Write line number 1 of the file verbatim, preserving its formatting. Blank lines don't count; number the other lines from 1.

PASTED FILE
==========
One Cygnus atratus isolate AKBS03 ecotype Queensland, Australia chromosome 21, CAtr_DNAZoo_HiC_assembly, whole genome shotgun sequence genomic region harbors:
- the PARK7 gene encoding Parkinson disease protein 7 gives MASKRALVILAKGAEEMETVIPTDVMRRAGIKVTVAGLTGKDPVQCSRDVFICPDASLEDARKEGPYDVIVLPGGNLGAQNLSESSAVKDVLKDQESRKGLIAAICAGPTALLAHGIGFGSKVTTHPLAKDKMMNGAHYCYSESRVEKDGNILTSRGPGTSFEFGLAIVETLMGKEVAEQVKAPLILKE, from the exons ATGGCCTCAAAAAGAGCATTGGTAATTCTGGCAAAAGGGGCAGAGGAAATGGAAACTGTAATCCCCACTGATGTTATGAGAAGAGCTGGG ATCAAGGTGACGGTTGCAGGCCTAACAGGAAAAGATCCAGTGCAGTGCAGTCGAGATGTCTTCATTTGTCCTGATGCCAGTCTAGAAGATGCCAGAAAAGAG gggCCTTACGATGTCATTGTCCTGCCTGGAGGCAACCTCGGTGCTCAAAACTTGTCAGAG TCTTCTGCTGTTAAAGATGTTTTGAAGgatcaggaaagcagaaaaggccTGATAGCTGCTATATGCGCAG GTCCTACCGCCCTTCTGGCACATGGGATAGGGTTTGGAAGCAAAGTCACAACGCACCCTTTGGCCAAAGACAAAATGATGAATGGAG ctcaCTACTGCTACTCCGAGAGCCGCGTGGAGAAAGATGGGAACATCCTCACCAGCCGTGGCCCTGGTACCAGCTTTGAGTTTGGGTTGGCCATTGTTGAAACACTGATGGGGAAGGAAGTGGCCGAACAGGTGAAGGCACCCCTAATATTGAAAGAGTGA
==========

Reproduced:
One Cygnus atratus isolate AKBS03 ecotype Queensland, Australia chromosome 21, CAtr_DNAZoo_HiC_assembly, whole genome shotgun sequence genomic region harbors: